Biological parents shut out in baby-swap ruling Teen-ager's case sets new standard

August 19, 1993|By Larry Rohter | Larry Rohter,New York Times News Service

MIAMI -- A Florida judge ruled yesterday that Kimberly Mays, the teen-ager who has been the focus of a child custody dispute since it was discovered she was switched at birth with another child, may remain with the man she considers her father and has no obligation to maintain contact with her biological parents.

Setting aside long-standing legal doctrines that regard biology as the primary determinant of parenthood, Judge Stephen L. Dakan of the Sarasota County Circuit Court declared that Ernest and Regina Twigg, who want visitation rights to the child they consider their own, "have no legal interest in or right to Kimberly Mays" and that the 14-year-old girl's wish never to see them again must be honored.

"The evidence received at the final hearing supports a finding that it would be detrimental" to Kimberly "to force her to have any forced contact with the plaintiffs," Judge Dakan wrote, referring to the Twiggs. "The court concludes that forced visitation is likely to produce mental, physical or emotional harm of a lasting nature to her."

Legal analysts immediately hailed the ruling, saying it broke ground in the thorny area of defining parentage while also advancing the rights of children. Some also contrasted the decision with the "Baby Jessica" case, in which a couple in Michigan, Jan and Roberta DeBoer, were compelled earlier this month to return the 2 1/2 -year-old child they had been raising to her biological parents in Iowa.

"Both Jessica and the DeBoers were denied standing in court, but here a child did get standing, and her relationship with her nurturing parent was recognized as valid," said Elizabeth Bartholet, a law professor at Harvard University. "I would consider that an advance in the law."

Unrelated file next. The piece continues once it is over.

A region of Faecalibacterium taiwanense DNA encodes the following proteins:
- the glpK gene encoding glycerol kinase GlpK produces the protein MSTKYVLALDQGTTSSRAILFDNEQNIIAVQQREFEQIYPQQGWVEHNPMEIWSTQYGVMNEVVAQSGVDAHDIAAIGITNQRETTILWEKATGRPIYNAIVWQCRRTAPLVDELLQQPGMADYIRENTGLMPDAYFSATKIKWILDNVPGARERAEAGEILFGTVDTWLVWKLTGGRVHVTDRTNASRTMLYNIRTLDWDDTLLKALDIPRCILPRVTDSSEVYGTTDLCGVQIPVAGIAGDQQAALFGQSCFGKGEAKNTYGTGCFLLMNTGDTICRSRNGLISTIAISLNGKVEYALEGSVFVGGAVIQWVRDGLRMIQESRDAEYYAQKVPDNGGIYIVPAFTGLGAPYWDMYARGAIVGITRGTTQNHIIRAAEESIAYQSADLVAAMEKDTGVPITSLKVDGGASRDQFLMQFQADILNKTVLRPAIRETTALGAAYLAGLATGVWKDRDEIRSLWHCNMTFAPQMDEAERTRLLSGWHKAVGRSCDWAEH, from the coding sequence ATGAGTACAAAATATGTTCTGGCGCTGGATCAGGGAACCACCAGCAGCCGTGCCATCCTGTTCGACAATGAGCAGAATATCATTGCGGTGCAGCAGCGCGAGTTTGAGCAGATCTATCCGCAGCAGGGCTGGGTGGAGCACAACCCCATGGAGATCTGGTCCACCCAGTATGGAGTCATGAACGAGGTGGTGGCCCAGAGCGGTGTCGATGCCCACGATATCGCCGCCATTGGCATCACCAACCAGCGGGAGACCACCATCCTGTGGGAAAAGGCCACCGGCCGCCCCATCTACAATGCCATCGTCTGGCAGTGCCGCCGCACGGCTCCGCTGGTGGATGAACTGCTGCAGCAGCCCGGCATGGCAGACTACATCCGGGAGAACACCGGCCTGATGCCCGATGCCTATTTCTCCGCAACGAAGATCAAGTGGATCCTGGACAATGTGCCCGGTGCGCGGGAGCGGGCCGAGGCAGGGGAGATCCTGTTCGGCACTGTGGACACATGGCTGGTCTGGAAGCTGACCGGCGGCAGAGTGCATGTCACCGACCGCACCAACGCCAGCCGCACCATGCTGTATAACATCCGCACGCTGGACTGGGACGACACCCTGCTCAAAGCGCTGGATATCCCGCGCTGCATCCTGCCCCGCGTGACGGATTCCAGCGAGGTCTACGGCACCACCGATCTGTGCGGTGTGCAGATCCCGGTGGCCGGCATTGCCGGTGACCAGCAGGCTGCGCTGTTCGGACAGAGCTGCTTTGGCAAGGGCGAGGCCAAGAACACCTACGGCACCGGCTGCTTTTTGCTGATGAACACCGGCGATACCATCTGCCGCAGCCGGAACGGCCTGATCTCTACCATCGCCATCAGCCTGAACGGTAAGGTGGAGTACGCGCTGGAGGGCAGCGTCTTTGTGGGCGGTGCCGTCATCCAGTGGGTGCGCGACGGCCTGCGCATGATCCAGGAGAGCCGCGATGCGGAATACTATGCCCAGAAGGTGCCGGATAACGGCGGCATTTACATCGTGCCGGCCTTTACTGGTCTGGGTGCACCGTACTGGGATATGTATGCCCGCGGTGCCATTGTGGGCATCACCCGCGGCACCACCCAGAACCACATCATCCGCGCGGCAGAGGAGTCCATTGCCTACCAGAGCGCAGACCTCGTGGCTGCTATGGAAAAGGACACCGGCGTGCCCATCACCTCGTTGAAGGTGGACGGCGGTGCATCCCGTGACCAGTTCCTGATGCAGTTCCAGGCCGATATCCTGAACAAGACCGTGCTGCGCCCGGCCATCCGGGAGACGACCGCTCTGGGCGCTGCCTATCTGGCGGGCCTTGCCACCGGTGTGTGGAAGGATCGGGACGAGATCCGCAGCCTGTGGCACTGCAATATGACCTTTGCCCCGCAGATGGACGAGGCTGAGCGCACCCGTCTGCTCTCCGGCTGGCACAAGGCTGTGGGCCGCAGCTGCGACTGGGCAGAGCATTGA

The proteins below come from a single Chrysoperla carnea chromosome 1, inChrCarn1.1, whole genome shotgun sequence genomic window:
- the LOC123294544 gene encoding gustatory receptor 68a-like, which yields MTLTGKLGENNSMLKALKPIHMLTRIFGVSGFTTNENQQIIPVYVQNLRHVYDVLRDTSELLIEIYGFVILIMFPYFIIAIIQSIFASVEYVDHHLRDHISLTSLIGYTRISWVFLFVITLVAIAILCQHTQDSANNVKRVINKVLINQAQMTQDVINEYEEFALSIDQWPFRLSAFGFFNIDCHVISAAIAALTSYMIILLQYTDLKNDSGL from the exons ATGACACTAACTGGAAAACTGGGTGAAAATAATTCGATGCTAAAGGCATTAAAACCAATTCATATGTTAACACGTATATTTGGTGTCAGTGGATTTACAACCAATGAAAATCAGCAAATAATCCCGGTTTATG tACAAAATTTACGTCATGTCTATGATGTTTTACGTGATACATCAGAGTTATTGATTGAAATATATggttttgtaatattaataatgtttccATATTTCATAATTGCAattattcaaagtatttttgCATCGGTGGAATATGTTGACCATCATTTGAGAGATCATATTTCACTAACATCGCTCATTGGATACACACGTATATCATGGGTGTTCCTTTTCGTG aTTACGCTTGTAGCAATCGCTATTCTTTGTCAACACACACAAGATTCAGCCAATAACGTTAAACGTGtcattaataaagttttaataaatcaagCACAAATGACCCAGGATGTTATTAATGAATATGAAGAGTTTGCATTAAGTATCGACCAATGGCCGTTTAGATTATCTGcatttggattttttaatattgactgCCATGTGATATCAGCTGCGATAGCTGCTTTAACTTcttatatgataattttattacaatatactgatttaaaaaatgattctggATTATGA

Other legal analysts cautioned that the effect of yesterday's ruling is limited, at least until upheld by higher courts. They said the minimal weight of a local ruling, combined with the peculiar facts of the Mays case, should not lead adoptive parents or children's rights advocates to assume they have won a decisive victory.

"I see this as a unique situation with a right outcome that is unlikely to reshape the legal world for children," Robert Schwartz, director of the Juvenile Law Center in Philadelphia, said in a telephone interview.

John Blakely, a lawyer who represents the Twiggs, did not respond to a telephone call requesting comment on Judge Dakan's ruling, which included some pointed criticisms of the conduct of his clients. But in an interview before final hearings began last month, Mr. Blakely said he would appeal any decision not favorable to the Twiggs.

Shortly after their births in a hospital in rural Wauchula, Fla., in December 1978, Kimberly Mays and another infant were mistakenly switched and sent home with the wrong set of parents. The girl the Twiggs took home, Arlena, died in 1988 of a heart ailment, and medical tests conducted during her illness determined that she was not biologically related to the couple.

Subsequent genetic testing, which determined that Kimberly is the Twiggs' biological daughter, set off a bitter legal battle between the Twiggs and Mr. Mays.

If Mr. Mays and his wife, Darlena, of Englewood, Fla., wish to proceed with adoption, Judge Dakan ordered, they may. Mr. Mays' first wife, Barbara, died when Kimberly was 2.

Neither Mr. Mays nor Kimberly was willing to appear in public to discuss the ruling. But one of their lawyers, Arthur Ginsburg, said Kimberly was "yipping and yelping" with a mixture of relief and elation.

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